- Fauna and Flora
Fauna and Flora
Wildlife and Flora
This beautiful region was not named green Beaujolais: "Beaujolais Vert" for nothing! Above the vines, from an altitude of 500m, there is a rich and preserved natural environment. Come and discover some of its secrets.
In the deep, evergreen forests of conifers, you may catch a glimpse of the silhouette of thered crossbill or of the European black woodpecker. We are fortunate to have this bird in our mountains. They dig deep holes in the old trees to make their nests. The following year these holes become home to the very rareboreal owl, resident of our area which is on the outskirts of its geographical range. But if you listen carefully on wintry nights, you are more likely to hear the deep song of theeurasian eagle-owl.
In any case, you will discover a wide biodiversity in the leafy forests. For example, you will see foxgloveseverywhere - a large flower with tubes growing on the edge of the forest, along with rosebay willowherb and common broom. But be careful, some are poisonous, like the superb columbine, or the more discreet wolfsbane, which is sometimes used to make poisonous bait for our last big carnivore...
And if you look carefully you may be able to inspect the fresh footprint of a wild boar or if you are very quiet, even cross paths with a roe deer or an alertsquirrel...
Lastly, for lovers of autumn walks, there is an abundance of mushrooms, chestnuts, walnuts, and hazelnuts if you know where to look.
The forests cover the summits and ridges, giving way to sunlit groves in the valleys, modelled by man for farming. In this open countryside there are cows and goats in pastures surrounded by hedges. These reassuring animals are an integral part of our landscape. Here, the wildlife and flora are different to those in the forest. Listen out for the polyphonic song of the small passerines such as the lark, buntings, and the chaffinch. Or maybe even the gentle "hoopoopoop!" of the hoopoe which sings its own name. Birds of prey like the buzzardor the Montagu's harrier fly across open areas searching for prey.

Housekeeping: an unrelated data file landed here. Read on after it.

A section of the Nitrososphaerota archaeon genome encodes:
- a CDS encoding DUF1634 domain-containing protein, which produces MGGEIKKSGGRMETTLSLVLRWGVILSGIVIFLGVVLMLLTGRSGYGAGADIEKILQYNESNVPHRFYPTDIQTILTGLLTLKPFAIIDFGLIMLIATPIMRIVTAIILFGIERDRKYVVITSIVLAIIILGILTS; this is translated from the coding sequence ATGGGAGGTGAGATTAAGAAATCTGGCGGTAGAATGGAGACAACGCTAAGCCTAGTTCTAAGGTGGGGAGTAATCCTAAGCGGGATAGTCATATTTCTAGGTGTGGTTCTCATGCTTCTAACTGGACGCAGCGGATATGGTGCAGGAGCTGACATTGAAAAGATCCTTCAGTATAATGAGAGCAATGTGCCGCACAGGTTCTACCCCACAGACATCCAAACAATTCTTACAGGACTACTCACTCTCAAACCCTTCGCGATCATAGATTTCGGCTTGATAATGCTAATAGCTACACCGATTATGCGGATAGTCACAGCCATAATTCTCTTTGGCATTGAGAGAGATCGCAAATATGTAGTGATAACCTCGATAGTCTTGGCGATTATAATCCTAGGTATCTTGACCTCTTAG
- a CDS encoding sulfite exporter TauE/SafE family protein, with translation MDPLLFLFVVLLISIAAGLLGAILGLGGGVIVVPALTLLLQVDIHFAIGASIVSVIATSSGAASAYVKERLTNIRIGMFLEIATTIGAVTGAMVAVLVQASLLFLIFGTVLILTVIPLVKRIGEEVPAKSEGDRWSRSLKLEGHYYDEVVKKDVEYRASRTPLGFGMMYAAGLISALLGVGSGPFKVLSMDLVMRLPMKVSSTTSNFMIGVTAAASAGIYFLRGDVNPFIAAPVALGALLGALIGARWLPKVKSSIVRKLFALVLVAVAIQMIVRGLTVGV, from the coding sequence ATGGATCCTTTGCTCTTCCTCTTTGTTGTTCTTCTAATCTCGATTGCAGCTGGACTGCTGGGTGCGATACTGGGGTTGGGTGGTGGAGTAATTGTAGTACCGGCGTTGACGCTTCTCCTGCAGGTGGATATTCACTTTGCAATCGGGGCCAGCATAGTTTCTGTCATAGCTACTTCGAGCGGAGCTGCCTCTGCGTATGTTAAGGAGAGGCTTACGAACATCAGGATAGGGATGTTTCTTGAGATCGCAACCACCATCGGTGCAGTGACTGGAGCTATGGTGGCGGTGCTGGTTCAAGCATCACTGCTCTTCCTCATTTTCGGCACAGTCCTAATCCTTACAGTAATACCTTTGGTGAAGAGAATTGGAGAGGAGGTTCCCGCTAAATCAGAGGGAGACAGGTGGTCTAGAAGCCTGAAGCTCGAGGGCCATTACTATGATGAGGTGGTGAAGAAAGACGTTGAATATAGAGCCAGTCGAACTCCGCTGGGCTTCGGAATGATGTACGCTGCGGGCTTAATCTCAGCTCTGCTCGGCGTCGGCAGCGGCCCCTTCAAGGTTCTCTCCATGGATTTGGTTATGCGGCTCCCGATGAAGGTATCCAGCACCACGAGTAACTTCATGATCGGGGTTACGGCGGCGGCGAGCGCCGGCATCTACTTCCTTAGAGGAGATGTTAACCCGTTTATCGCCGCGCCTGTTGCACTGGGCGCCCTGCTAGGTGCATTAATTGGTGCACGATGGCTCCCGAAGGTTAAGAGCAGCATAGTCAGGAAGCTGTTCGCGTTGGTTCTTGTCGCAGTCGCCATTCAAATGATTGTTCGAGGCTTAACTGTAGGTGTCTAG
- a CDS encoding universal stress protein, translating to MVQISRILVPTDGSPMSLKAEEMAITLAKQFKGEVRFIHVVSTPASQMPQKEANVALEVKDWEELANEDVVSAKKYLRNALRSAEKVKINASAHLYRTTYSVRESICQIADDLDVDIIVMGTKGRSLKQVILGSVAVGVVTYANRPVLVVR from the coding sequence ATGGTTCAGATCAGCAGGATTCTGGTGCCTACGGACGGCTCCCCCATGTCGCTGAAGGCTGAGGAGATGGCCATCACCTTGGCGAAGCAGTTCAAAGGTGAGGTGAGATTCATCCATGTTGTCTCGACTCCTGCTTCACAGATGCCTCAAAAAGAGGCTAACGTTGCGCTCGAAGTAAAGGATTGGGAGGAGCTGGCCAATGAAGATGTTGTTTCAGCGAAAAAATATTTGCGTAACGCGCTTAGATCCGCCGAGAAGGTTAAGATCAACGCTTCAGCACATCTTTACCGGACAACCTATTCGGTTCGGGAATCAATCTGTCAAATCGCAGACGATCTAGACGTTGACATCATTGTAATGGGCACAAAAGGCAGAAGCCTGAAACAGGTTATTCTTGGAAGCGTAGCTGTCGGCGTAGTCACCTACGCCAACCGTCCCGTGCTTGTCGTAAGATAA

Many birds hide in the hedges, searching for food or nesting, like the warbler, thelong-tailed tit, bullfinch, and even the red-backed shrike which impales its prey! These hedges are complete sources of biodiversity with many different functions. Mammals and reptiles follow their path to avoid being seen.
And finally, for even more beauty and pleasure, there are many magnificent butterflies in these natural fields, with their richly brocaded colours such as the peacock butterfly, the painted lady, and the comma. The day-time butterflies are prey to the birds, but the downy moths are part of the bat food chain. Insectivores, many bats come out to hunt at night. They relish mosquitoes and other insects which are harmful to farming and forests. Their presence is, in fact, a good sign of a balanced natural environment.
To complete your walk in this varied landscape, follow the water where white-clawed crayfishhide. They are very sensitive to pollution. There are also brown trout. You might cross paths with an elegantgrey heron, the yellow-chestedgrey wagtail or, if you are lucky, the round white-throated dipper, which walks underwater to catch worms.
In the wet pastures around the streams you can see bright yellow bunches of marsh-marigolds, the pastel-colouredcuckoo flower, and even fragile protected orchids such as the western marsh orchid, the early marsh orchid and the moorland spotted orchid. This area is also home to the common brown frog and the salamander, as well as dragonflies, and many other species which reproduce in marshes.
This particularly rich and green natural environment exists thanks to our position on the drainage divide between the catchment areas of the Loire and the Rhone. Our region is a veritable water source, and many springs begin in the Monts du Beaujolais.
Come and discover this natural environment which is still wild. But we ask you to respect some recommendations.